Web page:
GDPR: Managing cyber risks and business insurance
The new laws on data management – within the General Data Protection Regulation – impact on all businesses that hold personal information on EU citizens. This means that millions of UK businesses are currently auditing and improving their data control systems.
It mandates companies to make tangible and measurable changes to the way in which data is gathered, stored, used and disposed of.
GDPR compliance improves security
For many smaller enterprises, this housekeeping exercise largely centers on making sure that data held on multiple devices is encrypted and stored on one central piece of software or a cloud platform. This is the sort of data security and protection that the GDPR is demanding of businesses of all types and sizes.
The GDPR also has repercussions for the way Britain’s small and medium sized ventures market their products and services. From now on, they must provide clear and unequivocal systems for customers to “opt in” to receiving further communications once a transaction is complete.
If your organisation has existing databases, it is no longer sufficient to argue that the customers had the chance to opt out. Steps need to be taken to affirm that you have consent for their information to be kept and used again.
Websites and other tools for gathering customer data need to include clearer wording too. This needs to spell out what information is required and why. It needs to provide the essential opt in system, to enable your organisation to send them further communication. It also needs to clarify to customers how long data will be kept for and how it will be disposed of.
This data privacy and security wording is crucial, as are the steps to be taken to manage data systems more efficiently. However, compliance with the GDPR is not a signal that companies can be complacent.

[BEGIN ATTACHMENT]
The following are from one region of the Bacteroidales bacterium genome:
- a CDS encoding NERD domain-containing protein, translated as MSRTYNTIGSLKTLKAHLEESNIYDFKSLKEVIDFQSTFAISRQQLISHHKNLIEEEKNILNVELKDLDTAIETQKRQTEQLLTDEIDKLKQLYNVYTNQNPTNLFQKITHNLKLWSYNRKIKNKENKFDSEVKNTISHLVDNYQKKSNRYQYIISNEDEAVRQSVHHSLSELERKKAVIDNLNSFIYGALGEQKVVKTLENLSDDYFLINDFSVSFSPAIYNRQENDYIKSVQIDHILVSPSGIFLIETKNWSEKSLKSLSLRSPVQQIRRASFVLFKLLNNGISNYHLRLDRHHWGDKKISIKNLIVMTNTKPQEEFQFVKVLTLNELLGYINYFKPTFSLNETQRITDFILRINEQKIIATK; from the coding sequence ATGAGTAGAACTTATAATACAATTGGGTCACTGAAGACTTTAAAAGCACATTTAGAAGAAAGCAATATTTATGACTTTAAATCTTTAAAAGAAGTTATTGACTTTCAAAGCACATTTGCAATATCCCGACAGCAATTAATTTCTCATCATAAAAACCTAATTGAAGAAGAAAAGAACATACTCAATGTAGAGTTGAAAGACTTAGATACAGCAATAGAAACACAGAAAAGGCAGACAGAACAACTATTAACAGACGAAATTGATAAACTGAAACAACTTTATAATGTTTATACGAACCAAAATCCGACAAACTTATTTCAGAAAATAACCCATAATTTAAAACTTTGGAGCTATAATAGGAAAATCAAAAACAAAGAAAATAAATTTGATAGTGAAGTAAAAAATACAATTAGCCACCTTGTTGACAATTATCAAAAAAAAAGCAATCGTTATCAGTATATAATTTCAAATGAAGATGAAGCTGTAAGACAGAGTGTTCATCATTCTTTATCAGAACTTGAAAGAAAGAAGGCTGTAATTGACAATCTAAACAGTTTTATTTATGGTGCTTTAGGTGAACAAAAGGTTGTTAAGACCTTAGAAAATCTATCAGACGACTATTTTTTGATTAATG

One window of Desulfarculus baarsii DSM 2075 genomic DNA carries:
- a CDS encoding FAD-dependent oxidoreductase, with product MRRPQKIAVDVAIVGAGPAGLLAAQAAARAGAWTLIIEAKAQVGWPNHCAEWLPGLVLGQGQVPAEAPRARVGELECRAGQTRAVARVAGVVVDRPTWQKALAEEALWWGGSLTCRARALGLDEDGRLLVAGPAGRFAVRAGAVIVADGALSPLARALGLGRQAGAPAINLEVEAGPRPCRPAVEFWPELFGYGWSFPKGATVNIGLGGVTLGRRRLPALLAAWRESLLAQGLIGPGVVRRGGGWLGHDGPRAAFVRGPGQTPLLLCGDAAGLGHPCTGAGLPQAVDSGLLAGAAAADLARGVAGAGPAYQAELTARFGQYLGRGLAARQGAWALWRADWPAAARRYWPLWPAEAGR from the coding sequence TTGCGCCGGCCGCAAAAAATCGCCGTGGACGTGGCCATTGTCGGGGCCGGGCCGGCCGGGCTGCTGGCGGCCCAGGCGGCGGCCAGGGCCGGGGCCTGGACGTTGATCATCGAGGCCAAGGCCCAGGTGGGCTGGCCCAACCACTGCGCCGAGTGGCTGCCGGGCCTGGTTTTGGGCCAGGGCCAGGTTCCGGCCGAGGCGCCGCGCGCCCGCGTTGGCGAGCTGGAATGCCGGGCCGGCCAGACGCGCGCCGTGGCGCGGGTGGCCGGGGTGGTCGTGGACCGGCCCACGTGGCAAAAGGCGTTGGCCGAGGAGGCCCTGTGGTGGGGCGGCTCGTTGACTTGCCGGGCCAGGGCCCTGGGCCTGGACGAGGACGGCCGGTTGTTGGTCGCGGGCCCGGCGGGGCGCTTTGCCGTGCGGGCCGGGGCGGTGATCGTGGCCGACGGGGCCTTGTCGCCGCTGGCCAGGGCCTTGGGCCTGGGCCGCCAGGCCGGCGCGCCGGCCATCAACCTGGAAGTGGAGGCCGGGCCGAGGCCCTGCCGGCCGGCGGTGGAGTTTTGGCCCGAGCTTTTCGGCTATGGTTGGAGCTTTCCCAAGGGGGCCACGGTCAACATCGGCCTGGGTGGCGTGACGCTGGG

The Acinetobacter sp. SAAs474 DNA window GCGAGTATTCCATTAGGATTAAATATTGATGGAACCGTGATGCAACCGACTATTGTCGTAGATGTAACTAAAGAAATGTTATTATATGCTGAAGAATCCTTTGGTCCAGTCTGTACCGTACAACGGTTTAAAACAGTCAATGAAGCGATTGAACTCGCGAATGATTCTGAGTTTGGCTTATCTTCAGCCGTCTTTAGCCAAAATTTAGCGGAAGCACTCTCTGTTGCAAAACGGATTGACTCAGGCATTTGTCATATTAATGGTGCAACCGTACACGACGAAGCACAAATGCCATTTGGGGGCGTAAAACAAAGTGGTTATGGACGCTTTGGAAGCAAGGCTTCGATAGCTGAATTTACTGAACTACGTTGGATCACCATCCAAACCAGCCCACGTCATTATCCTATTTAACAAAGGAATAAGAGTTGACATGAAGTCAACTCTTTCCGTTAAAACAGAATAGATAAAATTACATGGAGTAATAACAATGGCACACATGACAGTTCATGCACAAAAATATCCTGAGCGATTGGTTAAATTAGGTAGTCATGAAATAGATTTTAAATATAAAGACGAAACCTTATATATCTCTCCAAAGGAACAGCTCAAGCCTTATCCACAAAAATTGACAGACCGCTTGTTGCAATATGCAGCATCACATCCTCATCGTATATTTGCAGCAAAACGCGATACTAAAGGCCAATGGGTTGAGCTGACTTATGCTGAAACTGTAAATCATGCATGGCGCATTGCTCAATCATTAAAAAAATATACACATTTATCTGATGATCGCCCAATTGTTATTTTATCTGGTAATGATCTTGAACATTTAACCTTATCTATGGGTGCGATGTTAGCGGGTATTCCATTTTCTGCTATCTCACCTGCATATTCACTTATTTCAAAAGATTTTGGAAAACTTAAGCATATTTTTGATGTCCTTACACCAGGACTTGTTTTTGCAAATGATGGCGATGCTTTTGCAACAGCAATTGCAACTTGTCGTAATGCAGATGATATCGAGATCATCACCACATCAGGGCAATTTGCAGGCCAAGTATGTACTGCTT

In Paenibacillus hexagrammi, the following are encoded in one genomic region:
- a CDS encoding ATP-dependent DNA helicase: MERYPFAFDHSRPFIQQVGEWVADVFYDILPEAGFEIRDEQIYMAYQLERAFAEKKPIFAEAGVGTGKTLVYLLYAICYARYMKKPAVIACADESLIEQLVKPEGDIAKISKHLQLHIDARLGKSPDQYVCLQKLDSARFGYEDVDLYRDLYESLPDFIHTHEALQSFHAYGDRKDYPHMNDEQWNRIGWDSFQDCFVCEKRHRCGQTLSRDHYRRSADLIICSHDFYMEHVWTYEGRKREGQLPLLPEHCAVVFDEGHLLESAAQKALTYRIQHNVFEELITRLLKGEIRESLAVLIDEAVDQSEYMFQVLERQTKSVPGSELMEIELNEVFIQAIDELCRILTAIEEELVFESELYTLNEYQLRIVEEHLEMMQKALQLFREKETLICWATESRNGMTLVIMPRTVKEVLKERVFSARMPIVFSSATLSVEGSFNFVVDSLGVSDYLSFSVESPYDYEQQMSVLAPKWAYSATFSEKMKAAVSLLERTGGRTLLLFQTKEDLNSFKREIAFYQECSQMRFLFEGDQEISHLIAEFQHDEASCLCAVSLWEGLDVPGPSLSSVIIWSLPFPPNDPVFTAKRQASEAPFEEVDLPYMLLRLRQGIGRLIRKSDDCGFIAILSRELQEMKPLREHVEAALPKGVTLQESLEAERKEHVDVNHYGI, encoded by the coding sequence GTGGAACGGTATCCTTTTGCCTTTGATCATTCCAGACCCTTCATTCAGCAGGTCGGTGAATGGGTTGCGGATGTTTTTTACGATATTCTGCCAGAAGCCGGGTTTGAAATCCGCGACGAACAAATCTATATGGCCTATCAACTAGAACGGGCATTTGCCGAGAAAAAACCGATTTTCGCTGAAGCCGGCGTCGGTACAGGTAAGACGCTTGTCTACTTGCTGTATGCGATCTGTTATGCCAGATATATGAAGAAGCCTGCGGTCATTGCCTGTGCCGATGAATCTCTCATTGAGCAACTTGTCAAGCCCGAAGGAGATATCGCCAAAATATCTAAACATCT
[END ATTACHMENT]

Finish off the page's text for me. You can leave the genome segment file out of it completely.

Data breaches should still be a concern
Even with the GDPR in place, cyber security will still be a huge issue in the UK.
Loss of customer data can still happen. If you haven’t adhered to the GDPR, the loss of reputation could be catastrophic, alongside punitive fines. Even if you lose encrypted data (of no commercial value to the third party) it can lead to serious business interruption and a loss of customer faith. You have to report such incidents to the authorities or face fines.
There is always the potential for even the most security conscious and tech savvy company to experience network failures too, or attacks from malware and email scams. There are sophisticated data thieves operating, who adapt to each new attempt to stop them by working around deterrents.
Cyber safety net
One of the most vital safety nets is ensuring that your business insurance includes a relevant amount of cover for cyber risks and the potential repercussions.
This will at least compensate your business if you do experience some form of data loss. Having the right business insurance can also help you manage any interruption to your operations and help to meet the cost of any tech repairs required.
Just as the GDPR is not a magic solution to data breaches, there is no room for complacency if you already have business insurance. You need to check your cover regularly and ensure it matches your current business needs and ambitions.
To find out how our policies cover businesses against data breaches, contact us for a chat.
Also, please see our privacy and security policy for details of how we comply to GDPR with regards to your information.